For electric utilities eager to hang onto their existing coal-fired power plants, carbon-capture technology must offer an exciting chance at salvation.
As the name says, carbon capture retains and stores the emissions produced by coal power plants in particular, in theory mitigating some of their environmental impact.
Power plants equipped with carbon-capture systems have been discussed for some time, but are only now coming online.
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A carbon-capture system billed as the largest of its kind in the world recently began operations in Texas, reports Reuters.
Carrying a reported price tag of $1.04 billion, that plant is a joint effort of utility NRG Energy and Japanese firm JX Nippon Oil & Gas Exploration Corp.
The facility captures emissions of carbon dioxide (CO2) and pumps them into a nearby oilfield to aid in the process of extracting crude oil.
Oil field (Image: Flickr user johnny choura, used under CC license)
This creates the added benefit of revenue from oil sales to help pay for the plant's maintenance—though it also seems somewhat at odds with the plant's mission of reducing overall carbon emissions.
The U.S. Department of Energy provided $190 million of funding, the Japanese government contributed $250 million in loans, and NRG and JX Nippon split the remainder of approximately $600 million.
NRG claims the new carbon-capture system will not affect electricity prices for its customers.
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At its peak, the facility should collect 1.6 million tons of CO2 per year, equivalent to 90 percent of the emissions from the attached power plant in Thompsons, Texas, which is the largest electric-generation facility in the state.
The carbon-capture system has reportedly collected 111,000 tons of CO2 since operations began on December 29.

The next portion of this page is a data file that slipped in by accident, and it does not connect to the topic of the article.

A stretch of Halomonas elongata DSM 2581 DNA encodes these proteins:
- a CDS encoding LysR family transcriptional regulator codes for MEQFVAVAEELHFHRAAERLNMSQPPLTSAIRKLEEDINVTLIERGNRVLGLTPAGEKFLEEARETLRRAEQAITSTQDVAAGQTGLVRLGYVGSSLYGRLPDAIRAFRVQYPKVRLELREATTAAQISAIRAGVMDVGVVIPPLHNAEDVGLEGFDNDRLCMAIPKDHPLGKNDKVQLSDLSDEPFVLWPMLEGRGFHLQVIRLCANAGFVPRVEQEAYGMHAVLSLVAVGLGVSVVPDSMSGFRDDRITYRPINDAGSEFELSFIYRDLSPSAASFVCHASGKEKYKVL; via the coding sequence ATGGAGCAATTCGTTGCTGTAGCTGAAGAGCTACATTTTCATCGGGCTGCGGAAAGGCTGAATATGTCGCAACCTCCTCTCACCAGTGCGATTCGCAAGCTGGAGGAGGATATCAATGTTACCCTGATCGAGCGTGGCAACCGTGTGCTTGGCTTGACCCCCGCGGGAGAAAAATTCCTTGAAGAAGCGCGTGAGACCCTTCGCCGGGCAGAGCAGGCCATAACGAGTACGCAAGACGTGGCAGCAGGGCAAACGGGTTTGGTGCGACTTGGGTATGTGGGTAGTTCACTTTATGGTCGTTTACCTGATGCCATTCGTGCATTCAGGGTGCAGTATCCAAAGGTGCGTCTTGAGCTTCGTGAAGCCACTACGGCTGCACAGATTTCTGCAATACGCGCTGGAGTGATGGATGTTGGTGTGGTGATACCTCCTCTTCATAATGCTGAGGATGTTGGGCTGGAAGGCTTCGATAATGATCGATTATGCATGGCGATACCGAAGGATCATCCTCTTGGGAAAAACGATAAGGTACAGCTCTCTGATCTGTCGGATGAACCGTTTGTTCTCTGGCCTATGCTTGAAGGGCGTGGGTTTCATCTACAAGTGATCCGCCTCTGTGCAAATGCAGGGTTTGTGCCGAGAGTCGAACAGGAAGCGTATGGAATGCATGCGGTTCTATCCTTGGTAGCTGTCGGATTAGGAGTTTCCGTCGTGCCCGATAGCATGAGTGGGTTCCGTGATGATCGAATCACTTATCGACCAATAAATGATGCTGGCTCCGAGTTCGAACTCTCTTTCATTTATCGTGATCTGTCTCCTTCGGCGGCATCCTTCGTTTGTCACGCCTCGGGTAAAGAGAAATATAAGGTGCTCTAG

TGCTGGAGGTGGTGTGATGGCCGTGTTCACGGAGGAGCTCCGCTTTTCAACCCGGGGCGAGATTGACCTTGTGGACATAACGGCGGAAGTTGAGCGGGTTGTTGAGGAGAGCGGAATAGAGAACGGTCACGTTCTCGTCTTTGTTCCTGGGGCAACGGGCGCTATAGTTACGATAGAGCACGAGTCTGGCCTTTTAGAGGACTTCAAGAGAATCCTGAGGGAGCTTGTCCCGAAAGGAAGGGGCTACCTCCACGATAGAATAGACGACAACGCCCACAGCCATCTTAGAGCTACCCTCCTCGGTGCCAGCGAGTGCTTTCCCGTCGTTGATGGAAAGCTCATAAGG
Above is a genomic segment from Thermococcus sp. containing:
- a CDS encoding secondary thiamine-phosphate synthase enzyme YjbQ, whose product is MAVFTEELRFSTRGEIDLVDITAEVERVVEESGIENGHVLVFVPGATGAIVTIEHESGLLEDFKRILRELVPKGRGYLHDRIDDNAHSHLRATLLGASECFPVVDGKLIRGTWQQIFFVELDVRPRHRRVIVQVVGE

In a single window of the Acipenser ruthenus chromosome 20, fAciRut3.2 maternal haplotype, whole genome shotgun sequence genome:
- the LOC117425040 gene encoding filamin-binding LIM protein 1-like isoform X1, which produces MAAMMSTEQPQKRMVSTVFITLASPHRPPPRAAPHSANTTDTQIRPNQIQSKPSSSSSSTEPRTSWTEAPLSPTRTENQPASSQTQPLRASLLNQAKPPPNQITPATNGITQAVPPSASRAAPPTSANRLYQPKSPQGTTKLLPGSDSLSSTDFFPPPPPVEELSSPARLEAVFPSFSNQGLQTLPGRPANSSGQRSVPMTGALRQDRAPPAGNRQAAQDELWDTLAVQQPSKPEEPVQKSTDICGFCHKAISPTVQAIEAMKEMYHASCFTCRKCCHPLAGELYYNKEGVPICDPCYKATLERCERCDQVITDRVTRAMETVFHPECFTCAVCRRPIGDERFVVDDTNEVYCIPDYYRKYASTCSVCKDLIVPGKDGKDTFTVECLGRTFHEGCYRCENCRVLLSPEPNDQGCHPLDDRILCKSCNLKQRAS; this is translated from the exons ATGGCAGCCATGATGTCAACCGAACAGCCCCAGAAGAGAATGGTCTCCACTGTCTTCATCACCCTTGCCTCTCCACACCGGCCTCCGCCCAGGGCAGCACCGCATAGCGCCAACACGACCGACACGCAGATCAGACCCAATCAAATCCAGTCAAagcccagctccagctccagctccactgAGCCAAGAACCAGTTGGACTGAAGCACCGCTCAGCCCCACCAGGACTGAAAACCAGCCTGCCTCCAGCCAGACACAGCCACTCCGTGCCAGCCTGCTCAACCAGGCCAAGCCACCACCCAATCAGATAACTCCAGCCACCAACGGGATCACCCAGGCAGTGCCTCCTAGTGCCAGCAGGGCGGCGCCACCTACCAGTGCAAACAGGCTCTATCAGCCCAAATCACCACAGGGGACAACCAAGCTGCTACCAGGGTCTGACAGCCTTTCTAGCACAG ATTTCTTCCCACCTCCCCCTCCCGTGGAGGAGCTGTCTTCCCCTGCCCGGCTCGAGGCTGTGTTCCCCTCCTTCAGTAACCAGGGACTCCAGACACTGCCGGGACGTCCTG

Emissions are collected in a 16-foot-diameter pipe, and the CO2 is then stripped out.
Ontario Power Generation Nanticoke Generating Station coal power plant
NRG and JX Nippon will build an 80-mile CO2 pipeline to the West Ranch Oil Field, which currently produces 300 barrels of oil per day.
CO2 extraction is projected to boost production to 15,000 barrels a day within three years, NRG says.
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The oil-extraction project provides an answer to the question of what to do with captured CO2, a problem that has vexed utilities investigating carbon capture.
A new Southern Company power plant expected to open later this month in Kemper, Mississippi, uses a coal-gasification process rather than simply burning it as fuel, which is supposed to make carbon capture easier.
Coal trains by Flickr user Kimon Berlin (Used under CC License)
Like NRG, Southern Company has discussed using the byproducts of carbon capture for oil extraction.
The Kemper plant has attracted controversy due to its cost overruns, coupled to a Mississippi law that lets the utility boost customers' electric rates to pay for the plant.
Costs have ballooned from the original estimate of $1.8 billion in 2009 to nearly $7 billion today.
The plant is also behind schedule, having been originally slated to open in 2016.